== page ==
Here it is sports fans … October.
With the NFL and NCAA football seasons now in full swing, conference play beginning in almost all collegiate sports and the NBA and NHL seasons about to commence, there is arguably no better month than October to find such a vast amount of quality, sports entertainment.
However, what distinguishes October from the other 11 months of the year is the prospect of great pitching duels, jaw-dropping defensive plays and dramatic finishes that only the Major League Baseball postseason can offer. And with no clear-cut winner among the eight teams competing, this year’s postseason promises to be just as exhilarating as 2001.
Just one question: can anyone keep the New York Yankees from reaching their sixth consecutive World Series?
As was expected, the Yankees are once again the team to beat in the American League. The reigning AL champs have showed poise and power during a 103-win season in which their vaunted pitching rotation looked more like a liability than a strength.
However, with six-time Cy Young award winner, Roger Clemens back to full strength, Mike Mussina finishing strong (1.24 ERA in September), and 19-game winner David Wells looking just as durable as ever, the Yankees staff should make it tough on opponents to produce runs.
That is where the Anaheim Angels come in.
As the Yankees’ opening opponent, the Angels have the difficult task of defeating the Bronx Bombers in the short, best-of-five division series.
Relying on speed and defense, as opposed to the Yankees power attack, the Angels will have to take advantage of their every scoring opportunity. That means it will be up to staff-ace Jarrod Washburn (18-6, 3.15 ERA) and the Angels bullpen to find a way to cool off the Bronx Bombers’ bats long enough to keep Anaheim within striking distance.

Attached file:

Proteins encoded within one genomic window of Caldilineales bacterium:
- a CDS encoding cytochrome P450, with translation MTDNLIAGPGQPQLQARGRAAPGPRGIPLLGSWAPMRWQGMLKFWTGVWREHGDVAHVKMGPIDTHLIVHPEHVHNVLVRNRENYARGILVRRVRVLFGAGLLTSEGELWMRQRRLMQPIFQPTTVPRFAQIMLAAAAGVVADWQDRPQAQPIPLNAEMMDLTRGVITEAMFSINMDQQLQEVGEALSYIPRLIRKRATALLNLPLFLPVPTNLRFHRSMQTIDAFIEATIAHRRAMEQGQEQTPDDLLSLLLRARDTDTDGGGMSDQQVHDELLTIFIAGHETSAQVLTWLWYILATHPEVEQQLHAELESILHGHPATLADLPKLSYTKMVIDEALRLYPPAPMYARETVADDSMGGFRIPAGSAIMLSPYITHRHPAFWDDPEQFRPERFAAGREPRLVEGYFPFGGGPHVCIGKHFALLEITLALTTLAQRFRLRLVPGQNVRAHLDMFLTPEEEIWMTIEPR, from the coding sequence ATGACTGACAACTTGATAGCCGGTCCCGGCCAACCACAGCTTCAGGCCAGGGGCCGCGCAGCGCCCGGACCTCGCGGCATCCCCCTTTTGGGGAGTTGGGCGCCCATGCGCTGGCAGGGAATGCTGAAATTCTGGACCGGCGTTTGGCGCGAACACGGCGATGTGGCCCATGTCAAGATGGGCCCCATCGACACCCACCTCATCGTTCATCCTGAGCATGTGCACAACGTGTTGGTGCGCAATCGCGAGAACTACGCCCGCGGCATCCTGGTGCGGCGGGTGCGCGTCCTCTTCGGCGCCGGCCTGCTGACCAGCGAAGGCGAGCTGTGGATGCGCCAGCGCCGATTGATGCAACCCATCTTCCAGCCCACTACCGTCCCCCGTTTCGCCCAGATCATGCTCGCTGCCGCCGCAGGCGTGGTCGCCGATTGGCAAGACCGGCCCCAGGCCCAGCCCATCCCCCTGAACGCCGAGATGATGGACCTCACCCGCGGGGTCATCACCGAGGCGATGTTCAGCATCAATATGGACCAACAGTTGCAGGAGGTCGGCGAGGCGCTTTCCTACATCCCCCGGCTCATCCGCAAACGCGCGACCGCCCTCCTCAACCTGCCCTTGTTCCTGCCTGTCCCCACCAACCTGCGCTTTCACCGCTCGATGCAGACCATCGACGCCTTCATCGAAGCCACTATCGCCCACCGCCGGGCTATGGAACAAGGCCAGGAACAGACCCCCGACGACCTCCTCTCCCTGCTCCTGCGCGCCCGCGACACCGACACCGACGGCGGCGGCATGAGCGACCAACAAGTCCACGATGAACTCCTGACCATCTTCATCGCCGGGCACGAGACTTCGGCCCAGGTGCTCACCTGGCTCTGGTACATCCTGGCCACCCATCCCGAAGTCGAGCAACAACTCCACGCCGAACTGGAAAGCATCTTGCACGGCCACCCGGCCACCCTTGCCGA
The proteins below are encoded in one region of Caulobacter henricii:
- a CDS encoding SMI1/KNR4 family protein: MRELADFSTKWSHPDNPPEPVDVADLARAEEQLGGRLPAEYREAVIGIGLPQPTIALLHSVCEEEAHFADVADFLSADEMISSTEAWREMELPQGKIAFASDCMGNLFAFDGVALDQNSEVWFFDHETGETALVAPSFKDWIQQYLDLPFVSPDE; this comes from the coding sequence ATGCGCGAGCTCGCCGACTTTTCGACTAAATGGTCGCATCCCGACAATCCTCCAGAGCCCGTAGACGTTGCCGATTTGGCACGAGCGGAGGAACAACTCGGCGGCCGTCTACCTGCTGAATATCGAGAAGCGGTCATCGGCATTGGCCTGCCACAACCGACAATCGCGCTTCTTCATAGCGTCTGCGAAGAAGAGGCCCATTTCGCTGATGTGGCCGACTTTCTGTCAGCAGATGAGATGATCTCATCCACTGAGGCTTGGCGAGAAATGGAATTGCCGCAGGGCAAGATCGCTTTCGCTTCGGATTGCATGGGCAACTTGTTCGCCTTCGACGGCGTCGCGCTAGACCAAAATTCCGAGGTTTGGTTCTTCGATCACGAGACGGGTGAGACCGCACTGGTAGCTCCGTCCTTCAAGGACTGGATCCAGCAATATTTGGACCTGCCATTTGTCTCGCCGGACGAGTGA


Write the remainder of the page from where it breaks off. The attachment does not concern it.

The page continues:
If, however, the Angels falter, there will be another foe awaiting the Bombers, namely the Oakland A’s or the Minnesota Twins.
There is no denying that the Twins are MLB’s feel good story of the year.
Here is a team that entered spring training not wondering whether it would be playing in October, but if it would exist come October.
Yet, by staving of the threats of MLB Commissioner Bud Selig and Twins Owner Carl Pohlad to dismantle the franchise, the Twins have managed to take the AL Central title en route to making their first postseason appearance since 1991.
Furthermore, thanks to their amazing defense and refuse-to-lose attitude, the Twins now find themselves in Oakland, Calif., where they will take on the Oakland A’s.
Speaking of the A’s, this is a team that last season took the Yankees to the brink of elimination, before losing the series on three consecutive losses.
However, there are a few subtle differences between the 2001 A’s team that choked and this year’s team that won 103 games en route to the AL West title.
In December of 2001, A’s general manager, Billy Beane and manager, Art Howe watched as the players most instrumental in Oakland’s 2001 postseason run – Jason Giambi (Yankees), Johnny Damon (Boston Red Sox) and Jason Isringhausen (St. Louis Cardinals) – chose to leave the A’s and sign lucrative contracts elsewhere.
Not many teams can endure such losses and come back stronger the following year. But not many teams boast a starting rotation that features three different 20-game winners from three different seasons.
The A’s dominant trio of right-hander Tim Hudson and lefties Mark Mulder and Barry Zito will not be easy to score on, let alone defeat.
In order to do so, the Twins are going to have to learn to hit left-handed pitching – something they have failed to do all season (batting a dismal .252 against lefties).
But don’t count Minnesota out. After all, if the Twins can look contraction in the eye and survive, they shouldn’t have any problems facing Hudson’s 94-mph fastball, Mulder’s wicked splitter, or Zito’s bending curve…should they?
So the question remains: can anyone keep the Yankees from reaching their sixth consecutive World Series?
George Steinbrenner already lost one big battle this year – when baseball agreed to a luxury tax and increased revenue sharing – perhaps he’ll lose one more … perhaps.